The state of the art offers many different methods for preventing the wheels from locking by intervening in the brake systems of the wheels. To do this, an instability criterion is usually derived from the deceleration and slip of the wheels. When the brake pressure is now controlled at the individual wheels in such a way that each wheel experiences the optimum deceleration independently of all of the other wheels, it is possible under so-called "μ-split conditions" for the vehicle to spin. A μ-split condition of this type is present when the vehicle is traveling on a surface such that the friction values on the right side of the vehicle are significantly different from those on the left. In this case the wheels which are moving on the part of the driving surface with the higher coefficient of friction are braked much more strongly than the wheels moving on the surface with the lower coefficient of friction. To prevent the vehicle from spinning in this case, a so-called "yaw moment buildup delay" is carried out, so that, in cases where the coefficients of friction of the driving surface are asymmetric, the difference in the braking force between the wheels of one axle of the vehicle does not become too pronounced. In principle, during the delay of the buildup in the yaw moment, the increase in pressure at the wheel most recently showing a tendency to lock, i.e., the so-called "high wheel", is limited when the other wheel, i.e., the so-called "low wheel", starts showing a tendency to lock. Various solutions for delaying the buildup of yaw moment like this are known. For example, when the low wheel is showing a tendency to lock, the pressure at the high wheel can continue to be built up but on a reduced gradient. It is also known that, in cases where the low wheel is showing a tendency to lock, the brake pressure at the high wheel can be kept constant until the brake pressure starts to build up again at the low wheel. It is known from U.S. Pat. No. 4,852,009 that, during travel around a curve, the increase in the brake pressure at the rear wheels is reduced when an instability occurs at the front wheel first showing a tendency to lock. The reduced pressure increase is selected as a function of the magnitude of the current transverse acceleration. In this way, the function of the yaw moment buildup delay is improved during travel around a curve. It is also known from DE-OS 39 25 828 that the difference between the brake pressure at the high wheel and that at the low wheel of one axle can be monitored, so that, as soon as a predetermined nominal pressure difference is exceeded, the brake pressure at the high wheel can be kept constant or reduced. This predetermined nominal pressure difference is varied as a function of the coefficient of friction at the low wheel.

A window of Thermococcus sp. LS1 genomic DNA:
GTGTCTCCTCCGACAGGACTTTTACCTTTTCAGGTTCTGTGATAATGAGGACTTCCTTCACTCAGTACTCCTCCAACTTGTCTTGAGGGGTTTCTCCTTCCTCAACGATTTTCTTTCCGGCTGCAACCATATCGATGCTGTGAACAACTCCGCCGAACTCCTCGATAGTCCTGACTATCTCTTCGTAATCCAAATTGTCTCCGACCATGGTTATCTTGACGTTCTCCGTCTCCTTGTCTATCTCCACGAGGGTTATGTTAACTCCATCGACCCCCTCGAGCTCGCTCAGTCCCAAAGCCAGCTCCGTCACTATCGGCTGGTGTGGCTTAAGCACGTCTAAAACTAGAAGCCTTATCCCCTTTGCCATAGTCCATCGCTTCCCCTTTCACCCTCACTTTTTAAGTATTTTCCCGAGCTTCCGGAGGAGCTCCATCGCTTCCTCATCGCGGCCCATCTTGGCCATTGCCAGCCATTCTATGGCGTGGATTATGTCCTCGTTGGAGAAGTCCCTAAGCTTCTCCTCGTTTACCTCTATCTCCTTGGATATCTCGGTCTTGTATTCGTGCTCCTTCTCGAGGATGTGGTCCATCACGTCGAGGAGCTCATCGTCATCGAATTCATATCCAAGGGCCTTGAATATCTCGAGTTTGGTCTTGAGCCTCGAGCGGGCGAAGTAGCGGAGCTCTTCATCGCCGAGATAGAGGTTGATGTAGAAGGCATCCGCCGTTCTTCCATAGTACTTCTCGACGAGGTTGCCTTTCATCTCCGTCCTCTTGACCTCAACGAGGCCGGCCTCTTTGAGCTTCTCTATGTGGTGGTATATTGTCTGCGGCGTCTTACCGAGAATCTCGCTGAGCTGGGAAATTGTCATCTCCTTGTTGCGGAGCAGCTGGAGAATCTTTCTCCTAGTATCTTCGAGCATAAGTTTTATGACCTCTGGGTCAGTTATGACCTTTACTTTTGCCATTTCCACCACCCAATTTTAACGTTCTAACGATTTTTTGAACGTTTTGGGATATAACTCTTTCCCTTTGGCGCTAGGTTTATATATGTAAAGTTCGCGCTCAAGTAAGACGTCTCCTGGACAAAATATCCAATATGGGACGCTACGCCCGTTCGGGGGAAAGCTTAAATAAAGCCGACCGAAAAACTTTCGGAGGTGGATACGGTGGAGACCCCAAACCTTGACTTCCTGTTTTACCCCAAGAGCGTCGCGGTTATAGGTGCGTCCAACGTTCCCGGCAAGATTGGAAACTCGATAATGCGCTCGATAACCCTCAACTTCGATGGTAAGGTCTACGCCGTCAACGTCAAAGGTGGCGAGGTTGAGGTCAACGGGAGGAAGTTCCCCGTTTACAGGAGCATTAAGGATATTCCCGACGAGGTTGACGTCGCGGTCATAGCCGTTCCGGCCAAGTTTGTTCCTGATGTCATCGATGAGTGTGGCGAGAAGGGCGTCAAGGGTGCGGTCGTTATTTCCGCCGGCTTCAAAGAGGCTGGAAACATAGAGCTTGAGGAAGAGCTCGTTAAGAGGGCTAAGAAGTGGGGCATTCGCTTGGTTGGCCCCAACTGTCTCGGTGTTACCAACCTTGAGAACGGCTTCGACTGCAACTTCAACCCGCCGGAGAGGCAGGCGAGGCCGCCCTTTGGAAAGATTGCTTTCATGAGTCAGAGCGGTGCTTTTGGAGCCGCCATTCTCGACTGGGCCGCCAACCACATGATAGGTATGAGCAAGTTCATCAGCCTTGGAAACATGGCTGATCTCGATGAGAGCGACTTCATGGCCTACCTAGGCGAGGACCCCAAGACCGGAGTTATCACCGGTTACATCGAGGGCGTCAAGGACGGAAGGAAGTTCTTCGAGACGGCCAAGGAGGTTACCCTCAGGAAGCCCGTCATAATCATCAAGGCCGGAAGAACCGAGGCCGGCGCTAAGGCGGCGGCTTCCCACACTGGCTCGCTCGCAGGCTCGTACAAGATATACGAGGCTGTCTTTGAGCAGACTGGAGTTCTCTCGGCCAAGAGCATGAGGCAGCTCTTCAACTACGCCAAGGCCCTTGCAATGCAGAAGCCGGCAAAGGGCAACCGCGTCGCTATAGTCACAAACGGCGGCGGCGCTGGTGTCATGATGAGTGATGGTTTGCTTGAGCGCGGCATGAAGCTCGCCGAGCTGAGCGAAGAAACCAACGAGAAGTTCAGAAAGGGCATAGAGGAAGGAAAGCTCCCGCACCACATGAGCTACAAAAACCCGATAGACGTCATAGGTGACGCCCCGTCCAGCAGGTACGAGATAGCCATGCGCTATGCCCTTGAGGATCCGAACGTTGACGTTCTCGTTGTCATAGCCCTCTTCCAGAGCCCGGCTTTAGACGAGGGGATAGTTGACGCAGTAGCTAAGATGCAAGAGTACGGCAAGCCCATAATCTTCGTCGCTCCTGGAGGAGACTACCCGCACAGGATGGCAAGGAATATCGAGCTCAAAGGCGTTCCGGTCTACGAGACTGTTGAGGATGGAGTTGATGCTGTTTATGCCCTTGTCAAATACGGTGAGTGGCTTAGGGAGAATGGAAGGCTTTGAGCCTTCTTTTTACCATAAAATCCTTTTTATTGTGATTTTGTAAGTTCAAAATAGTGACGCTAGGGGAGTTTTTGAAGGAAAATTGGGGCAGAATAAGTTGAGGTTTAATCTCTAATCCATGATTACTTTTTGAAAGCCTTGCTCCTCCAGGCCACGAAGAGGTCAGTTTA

In the SAE technical paper "VDC, The Vehicle Dynamics Control System of Bosch" Advancements in ABS/TCS and Brake Technology, SP-1075(1995) a system is presented in which essentially the angular yaw velocity of the vehicle is measured and compared with a nominal value derived from the longitudinal velocity of the vehicle and the steering angle. When the measured angular yaw velocity exceeds the corresponding nominal value, the yaw behavior of the vehicle can be modified and thus the driving stability increased by means of wheel-specific overbraking or underbraking.